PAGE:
13 Nov 2011

Monti to form new Italian government

President Napolitano has asked technocrat Mario Monti to form a new Italian government. Mr Monti said he wanted to work with the president to eliminate his “reservations” in accepting the post.

Italian President Giorgio Napolitano has had to move quickly to find a replacement for Silvio Berlusconi before the markets open on Monday morning. Political uncertainty caused yields on Italian bonds to soar last week.

Mr Monti, a former European commissioner, will aim push through reforms agreed with eurozone leaders by his predecessor to cut Italy’s massive 1.9tr euro debt and revive its stagnant economy.

In a message to supporters, Mr Berlusconi has suggested he does not believe his political career is over and that he is not to blame for Italy’s financial woes.

“I share your spirit and I hope we can resume the path to government together,” he wrote in a letter to La Destra, a neo-fascist grouping holding its national congress in Turin today.

“I regard with pride what we managed to achieve in the last three and a half years, which were marked by an unprecedented international crisis.”

Read more: How did Silvio Berlusconi survive for so long?

Opposition to Monti

Opposition voices have already been raised against the technocrat. Angelino Alfano, secretary of Mr Berlusconi’s PDL party, said members strongly opposed a Monti government – despite a conditional offer of support from its leadership.

“We have huge opposition even to the idea of supporting a Monti government from the outside,” he told state television.

I hope we can resume the path to government together. Silvio Berlusconi

And Roberto Maroni, the outgoing interior ministery and a senior figure in the Northern League, has confirmed that his party will oppose the new government.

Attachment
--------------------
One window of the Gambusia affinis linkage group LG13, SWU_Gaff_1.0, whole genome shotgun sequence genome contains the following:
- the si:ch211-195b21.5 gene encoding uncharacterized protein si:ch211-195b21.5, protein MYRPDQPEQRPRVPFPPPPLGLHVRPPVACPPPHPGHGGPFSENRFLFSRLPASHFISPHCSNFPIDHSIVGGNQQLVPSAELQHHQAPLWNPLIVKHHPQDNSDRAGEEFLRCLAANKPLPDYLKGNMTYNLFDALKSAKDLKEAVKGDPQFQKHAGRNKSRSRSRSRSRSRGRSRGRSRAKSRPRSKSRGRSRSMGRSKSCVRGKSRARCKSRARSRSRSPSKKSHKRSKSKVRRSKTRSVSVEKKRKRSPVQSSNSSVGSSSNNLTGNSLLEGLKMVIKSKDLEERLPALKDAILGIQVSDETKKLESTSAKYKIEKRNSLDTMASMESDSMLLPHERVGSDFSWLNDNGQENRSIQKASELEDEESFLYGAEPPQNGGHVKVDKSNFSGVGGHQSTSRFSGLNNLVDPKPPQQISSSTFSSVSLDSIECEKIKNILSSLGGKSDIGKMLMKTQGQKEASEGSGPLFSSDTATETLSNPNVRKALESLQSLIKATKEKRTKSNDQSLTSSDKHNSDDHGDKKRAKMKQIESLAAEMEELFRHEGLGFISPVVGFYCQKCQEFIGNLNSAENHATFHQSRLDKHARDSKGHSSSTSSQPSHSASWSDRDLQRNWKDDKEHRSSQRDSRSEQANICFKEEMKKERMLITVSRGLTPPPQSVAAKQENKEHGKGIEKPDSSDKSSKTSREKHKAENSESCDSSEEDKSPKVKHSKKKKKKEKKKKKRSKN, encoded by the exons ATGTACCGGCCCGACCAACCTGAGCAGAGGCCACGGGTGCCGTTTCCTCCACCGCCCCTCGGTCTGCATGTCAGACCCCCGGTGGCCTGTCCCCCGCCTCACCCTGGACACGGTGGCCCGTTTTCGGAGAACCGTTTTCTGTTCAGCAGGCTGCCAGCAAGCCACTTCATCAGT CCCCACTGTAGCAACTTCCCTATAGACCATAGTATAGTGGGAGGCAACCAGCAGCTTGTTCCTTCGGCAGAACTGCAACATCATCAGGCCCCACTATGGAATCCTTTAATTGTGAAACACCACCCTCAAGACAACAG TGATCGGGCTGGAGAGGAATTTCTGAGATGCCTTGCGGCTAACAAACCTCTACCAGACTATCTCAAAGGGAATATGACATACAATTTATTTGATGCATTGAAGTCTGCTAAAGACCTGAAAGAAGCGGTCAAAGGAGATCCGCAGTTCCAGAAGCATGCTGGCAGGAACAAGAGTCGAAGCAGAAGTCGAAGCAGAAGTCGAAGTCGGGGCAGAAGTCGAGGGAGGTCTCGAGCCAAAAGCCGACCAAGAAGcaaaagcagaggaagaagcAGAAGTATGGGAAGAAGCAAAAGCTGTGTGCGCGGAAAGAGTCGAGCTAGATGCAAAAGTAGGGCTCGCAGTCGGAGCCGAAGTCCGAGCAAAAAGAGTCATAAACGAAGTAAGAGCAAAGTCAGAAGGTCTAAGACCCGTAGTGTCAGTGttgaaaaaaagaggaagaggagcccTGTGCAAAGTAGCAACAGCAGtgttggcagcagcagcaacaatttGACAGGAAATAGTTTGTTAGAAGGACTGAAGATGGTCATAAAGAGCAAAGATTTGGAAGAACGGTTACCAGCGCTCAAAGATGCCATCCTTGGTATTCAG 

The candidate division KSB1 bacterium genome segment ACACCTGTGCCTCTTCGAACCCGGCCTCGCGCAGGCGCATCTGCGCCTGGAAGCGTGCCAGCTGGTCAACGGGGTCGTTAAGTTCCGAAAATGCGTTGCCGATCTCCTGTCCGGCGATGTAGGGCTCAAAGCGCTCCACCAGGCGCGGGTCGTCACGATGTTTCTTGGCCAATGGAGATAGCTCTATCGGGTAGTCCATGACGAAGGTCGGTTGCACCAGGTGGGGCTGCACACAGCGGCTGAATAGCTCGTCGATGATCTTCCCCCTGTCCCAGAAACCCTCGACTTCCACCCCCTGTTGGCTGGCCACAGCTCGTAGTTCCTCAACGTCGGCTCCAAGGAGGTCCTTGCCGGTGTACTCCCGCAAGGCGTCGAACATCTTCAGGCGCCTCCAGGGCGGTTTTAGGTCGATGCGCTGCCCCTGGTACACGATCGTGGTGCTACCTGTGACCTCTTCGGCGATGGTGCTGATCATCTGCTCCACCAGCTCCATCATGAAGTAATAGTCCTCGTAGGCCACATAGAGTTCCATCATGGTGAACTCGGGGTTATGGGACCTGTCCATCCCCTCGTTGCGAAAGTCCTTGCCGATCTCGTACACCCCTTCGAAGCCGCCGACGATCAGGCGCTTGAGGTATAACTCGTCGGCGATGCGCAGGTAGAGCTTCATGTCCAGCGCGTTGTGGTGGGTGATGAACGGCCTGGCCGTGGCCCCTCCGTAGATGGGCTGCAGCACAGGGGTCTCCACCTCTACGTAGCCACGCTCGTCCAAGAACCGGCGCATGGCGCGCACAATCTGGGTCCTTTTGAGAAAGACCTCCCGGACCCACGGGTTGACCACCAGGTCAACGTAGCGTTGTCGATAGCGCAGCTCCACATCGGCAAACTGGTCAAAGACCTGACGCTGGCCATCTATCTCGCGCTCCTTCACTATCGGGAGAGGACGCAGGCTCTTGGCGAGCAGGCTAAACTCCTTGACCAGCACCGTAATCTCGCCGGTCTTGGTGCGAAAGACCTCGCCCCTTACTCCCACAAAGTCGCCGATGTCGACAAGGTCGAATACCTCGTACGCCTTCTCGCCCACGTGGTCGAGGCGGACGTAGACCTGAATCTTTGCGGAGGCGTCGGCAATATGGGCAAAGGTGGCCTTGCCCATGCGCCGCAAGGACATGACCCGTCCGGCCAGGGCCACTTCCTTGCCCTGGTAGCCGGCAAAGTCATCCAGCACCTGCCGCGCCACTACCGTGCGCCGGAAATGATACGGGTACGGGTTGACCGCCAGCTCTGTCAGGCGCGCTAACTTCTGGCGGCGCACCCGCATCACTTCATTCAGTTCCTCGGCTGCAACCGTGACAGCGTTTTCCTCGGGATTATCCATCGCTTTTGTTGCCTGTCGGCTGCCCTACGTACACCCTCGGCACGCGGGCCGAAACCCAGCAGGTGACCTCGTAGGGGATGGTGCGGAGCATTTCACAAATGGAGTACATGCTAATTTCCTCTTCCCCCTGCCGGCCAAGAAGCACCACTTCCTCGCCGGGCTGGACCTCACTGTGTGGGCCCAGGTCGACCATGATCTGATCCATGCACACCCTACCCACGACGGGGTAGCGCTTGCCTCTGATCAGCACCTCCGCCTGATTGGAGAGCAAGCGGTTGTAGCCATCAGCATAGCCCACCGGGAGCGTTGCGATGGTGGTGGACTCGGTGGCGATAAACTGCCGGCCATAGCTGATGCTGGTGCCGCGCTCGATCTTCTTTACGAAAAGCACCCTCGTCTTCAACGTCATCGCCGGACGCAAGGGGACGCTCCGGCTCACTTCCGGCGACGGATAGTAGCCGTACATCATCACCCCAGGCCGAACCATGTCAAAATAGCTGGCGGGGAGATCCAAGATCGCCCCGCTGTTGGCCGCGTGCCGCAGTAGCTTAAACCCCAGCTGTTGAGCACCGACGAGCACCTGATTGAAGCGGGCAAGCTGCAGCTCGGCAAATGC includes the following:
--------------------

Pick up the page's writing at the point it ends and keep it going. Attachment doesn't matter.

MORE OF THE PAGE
“The decisions which Monti will take must pass in parliament, and I think that with such a heterogeneous majority he will have many problems. I believe this solution will lead to many problems,” Mr Maroni said.

The Northern League is strongly opposed to pension reform that would hit older voters, who are among its key supporters.

Lisbon treaty reform

Meanwhile it has emerged that German Chancellor Angela Merkel wants speedy reform of the EU’s Lisbon treaty in the wake of recent turbulence in the eurozone.

“The (German) government is pushing for a limited amendment to the treaty to allow greater influence over states that bust budget rules and greed obligations on stability and consolidation,” a source told the Reuters news agency. “This should be done and dusted by the end of 2012.”

Earlier today former UK prime minister Tony Blair warned that a collapse of the euro would be “catastrophic”.

Speaking on BBC TV, Mr Blair said there “whole weight” of European institutions – including the European Central Bank – had to get behind the euro if it was to survive.